Amsterdam is obviously a prosperous city, since it has huge retail, government, and cultural sectors, and they all appear to be thriving. By all accounts, housing is exceedingly expensive in the city. Many people who work in the city must live elsewhere and commute by train. One thing is certain, most of them ride bicycles…there are huge bicycle parkades in the city, and they are everywhere you look.
November 8, 2012 – Thursday – First Landing Resort, Lautoka, Fiji
First Landing Resort is located quite close to where I will embark the Paul Gauguin in a couple of days. In the mean time, it is nice to have time to get that much-needed sleep in a seaside bure (cottage), and adjust to the time difference. My taxi driver assures me that First Landing is known for good food, and he is correct. All the meals I have at the resort are first rate, and all the staff are very friendly and helpful.
I arrive a bit after Noon, and my bure isn’t ready, because check-in is normally after 1PM, so I need to kill some time. They serve me my welcome drink at the bar, which appears to be nothing more than some fruit juice and bar flavourings over ice. I also have some lunch in the restaurant: grilled Walu, which is a tasty white-fleshed fish served in a wonderful coconut crème sauce. At lunch I talk with several people who are also going on the Paul Gauguin Solar Eclipse cruise. They arrived early this morning (5AM), and are just now moving into their bures after having a temporary room assigned to them for most of the day.
After lunch, I am taken to my nice clean bure overlooking the water, where I settle in and get cleaned up. I take a quick walk around the resort, seeing all the facilities offered: pool, sports activities, cultural activities, spa (I have a free coupon), Wifi (modest charge), and the Vuda Marina is right next-door. After my walk, I sleep most of the afternoon, and wake up refreshed to explore the resort a bit further.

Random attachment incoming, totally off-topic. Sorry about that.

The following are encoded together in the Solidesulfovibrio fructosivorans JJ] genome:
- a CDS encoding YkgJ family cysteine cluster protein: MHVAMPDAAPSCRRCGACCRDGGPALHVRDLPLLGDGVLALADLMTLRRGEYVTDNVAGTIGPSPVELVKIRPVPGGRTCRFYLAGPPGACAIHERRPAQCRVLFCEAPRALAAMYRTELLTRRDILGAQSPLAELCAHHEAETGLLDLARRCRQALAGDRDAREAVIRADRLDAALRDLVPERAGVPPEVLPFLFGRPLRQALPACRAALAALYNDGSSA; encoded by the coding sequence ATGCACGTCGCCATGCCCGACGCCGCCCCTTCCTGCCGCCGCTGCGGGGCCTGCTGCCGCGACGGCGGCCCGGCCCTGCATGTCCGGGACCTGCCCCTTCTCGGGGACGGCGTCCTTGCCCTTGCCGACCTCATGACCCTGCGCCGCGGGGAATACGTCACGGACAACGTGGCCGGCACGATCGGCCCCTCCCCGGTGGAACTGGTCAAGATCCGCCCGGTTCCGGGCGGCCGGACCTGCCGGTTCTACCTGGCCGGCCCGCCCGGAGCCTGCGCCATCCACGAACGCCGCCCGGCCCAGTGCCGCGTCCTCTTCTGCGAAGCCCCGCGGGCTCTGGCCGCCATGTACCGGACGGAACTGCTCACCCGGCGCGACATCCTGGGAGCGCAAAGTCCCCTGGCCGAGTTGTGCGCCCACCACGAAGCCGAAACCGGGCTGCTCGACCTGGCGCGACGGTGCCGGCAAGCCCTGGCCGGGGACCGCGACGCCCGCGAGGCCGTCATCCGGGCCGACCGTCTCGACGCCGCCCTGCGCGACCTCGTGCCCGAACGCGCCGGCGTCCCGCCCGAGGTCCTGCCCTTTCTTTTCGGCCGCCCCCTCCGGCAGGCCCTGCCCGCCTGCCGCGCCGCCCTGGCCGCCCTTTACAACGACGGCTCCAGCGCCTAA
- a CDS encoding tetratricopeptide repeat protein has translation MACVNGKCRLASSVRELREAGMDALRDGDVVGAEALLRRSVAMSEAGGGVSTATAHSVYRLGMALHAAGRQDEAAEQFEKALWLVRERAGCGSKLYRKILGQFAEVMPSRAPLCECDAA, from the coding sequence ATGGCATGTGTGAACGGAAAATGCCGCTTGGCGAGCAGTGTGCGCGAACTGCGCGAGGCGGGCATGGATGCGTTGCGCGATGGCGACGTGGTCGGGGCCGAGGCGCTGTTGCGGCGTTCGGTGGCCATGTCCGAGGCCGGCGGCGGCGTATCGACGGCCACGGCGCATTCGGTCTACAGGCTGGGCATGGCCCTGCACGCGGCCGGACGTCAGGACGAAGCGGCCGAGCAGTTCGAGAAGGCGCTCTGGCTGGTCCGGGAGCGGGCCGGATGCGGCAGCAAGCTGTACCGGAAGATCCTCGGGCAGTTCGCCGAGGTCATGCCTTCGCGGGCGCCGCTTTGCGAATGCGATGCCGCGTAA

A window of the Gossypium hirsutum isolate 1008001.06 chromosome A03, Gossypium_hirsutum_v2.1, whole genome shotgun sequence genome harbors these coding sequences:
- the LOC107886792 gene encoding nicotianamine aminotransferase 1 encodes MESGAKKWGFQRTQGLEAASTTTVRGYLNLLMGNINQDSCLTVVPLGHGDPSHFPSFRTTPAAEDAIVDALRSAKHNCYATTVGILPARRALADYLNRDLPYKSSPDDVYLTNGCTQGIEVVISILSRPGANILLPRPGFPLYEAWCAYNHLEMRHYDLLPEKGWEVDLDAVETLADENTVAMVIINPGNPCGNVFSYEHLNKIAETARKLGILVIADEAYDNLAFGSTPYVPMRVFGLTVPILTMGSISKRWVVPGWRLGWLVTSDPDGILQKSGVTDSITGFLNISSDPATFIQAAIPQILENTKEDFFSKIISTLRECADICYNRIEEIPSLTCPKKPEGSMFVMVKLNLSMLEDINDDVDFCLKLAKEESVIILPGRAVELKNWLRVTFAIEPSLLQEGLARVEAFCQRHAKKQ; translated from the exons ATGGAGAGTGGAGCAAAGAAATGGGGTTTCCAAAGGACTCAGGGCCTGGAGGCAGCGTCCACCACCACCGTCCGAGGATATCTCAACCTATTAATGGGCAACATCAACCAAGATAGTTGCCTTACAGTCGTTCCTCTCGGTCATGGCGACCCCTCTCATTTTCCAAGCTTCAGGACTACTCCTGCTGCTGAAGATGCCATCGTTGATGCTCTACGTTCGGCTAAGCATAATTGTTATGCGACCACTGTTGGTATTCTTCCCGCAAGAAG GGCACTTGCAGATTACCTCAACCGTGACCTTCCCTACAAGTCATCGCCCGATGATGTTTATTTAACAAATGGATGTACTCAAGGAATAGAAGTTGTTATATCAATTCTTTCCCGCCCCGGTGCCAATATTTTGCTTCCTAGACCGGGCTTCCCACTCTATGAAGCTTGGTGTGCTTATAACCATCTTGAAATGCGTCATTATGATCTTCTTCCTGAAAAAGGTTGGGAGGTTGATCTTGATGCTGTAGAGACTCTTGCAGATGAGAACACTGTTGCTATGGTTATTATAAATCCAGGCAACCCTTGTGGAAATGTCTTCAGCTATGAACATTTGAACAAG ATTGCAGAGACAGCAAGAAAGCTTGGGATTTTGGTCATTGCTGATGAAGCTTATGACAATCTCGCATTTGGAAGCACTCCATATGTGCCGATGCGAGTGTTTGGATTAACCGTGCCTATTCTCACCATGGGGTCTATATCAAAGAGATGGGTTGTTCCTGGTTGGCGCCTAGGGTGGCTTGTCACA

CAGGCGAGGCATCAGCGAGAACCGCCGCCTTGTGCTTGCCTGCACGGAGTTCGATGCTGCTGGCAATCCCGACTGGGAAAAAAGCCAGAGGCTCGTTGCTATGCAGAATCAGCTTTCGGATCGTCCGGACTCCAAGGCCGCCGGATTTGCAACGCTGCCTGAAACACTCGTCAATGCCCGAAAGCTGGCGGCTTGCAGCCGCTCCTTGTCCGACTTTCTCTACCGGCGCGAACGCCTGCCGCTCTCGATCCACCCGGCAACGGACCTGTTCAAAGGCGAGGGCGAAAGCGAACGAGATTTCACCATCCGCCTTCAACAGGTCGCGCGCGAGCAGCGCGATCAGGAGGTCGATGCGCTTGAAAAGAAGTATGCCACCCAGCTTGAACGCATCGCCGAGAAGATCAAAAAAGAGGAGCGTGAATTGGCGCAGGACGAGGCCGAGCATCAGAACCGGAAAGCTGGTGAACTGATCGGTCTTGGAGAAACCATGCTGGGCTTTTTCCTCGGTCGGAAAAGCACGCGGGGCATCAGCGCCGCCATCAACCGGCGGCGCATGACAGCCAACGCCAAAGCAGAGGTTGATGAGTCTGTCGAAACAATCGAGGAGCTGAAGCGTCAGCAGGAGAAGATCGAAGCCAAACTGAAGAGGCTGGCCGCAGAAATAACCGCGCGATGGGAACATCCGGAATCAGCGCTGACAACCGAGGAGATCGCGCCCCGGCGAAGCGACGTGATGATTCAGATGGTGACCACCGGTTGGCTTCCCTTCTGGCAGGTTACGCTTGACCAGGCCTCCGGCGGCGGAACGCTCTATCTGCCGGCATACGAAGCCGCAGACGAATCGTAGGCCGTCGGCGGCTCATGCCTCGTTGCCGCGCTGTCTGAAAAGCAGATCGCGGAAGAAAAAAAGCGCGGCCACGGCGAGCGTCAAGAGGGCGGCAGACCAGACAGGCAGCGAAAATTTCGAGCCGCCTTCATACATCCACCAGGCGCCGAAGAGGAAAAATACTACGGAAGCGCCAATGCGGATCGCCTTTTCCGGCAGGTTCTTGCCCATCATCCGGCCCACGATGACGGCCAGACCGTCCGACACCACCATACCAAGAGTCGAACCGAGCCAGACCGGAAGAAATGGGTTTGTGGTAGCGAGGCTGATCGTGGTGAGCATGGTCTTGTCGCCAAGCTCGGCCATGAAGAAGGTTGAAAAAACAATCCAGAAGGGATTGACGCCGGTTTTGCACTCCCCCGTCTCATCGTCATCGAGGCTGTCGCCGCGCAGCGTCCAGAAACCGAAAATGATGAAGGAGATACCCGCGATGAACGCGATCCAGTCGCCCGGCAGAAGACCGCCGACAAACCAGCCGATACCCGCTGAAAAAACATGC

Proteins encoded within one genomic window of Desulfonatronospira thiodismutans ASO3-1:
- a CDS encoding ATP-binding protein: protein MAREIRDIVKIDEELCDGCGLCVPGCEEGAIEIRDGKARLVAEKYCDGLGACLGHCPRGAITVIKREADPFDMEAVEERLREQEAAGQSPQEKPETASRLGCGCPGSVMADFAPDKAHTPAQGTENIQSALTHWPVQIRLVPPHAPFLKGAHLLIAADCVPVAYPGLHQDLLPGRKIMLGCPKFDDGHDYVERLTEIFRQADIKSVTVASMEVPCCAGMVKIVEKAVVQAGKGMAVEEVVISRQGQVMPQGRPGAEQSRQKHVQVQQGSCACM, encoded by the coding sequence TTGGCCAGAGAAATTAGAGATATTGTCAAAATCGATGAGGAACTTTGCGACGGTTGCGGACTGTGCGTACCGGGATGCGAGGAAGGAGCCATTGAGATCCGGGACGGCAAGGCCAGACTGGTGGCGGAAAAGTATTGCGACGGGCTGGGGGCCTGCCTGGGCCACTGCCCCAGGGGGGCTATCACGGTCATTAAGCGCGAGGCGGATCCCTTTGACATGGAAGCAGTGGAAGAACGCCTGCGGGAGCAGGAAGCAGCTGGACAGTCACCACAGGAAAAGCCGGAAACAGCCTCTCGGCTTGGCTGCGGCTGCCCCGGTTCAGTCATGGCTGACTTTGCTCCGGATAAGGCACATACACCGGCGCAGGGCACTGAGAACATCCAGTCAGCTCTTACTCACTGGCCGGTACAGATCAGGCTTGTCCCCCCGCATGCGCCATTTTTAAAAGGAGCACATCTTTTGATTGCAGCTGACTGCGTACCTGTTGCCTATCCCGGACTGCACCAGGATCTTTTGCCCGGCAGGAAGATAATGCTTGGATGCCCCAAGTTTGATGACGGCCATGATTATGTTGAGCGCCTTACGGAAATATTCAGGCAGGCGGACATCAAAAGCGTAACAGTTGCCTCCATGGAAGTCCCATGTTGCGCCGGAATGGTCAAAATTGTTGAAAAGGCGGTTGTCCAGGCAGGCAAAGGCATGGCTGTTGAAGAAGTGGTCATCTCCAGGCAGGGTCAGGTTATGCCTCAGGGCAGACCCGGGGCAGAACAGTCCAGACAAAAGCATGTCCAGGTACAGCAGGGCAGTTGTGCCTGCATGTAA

There is this Left Foot Island, which you can see best from Google Earth if you search for First Landing Resort in Lautoka, Fiji. I’m not sure what the story is behind this large manmade water feature. The resort has a coral beach (typical for this side of Vanua Levu), which means it is not soft, white sand, so you need reef shoes to go walking and wading. The reef is very shallow and close to shore in this area, which means the modest one foot tide exposes the reef and sandy areas each day, limiting ocean swimming. Of course, the resort has a nice pool, so there is no problem finding a place to swim.
Before supper, I take some sunset photos from just outside my bure, and after supper, I take some wide-angle photos of the beautifully dark western sky. The whole of Scorpius is easily observed, and the Milky Way is surprisingly bright considering I am standing in a resort with their grounds lit up at night. Having a dark ocean westward makes the beautiful celestial show possible.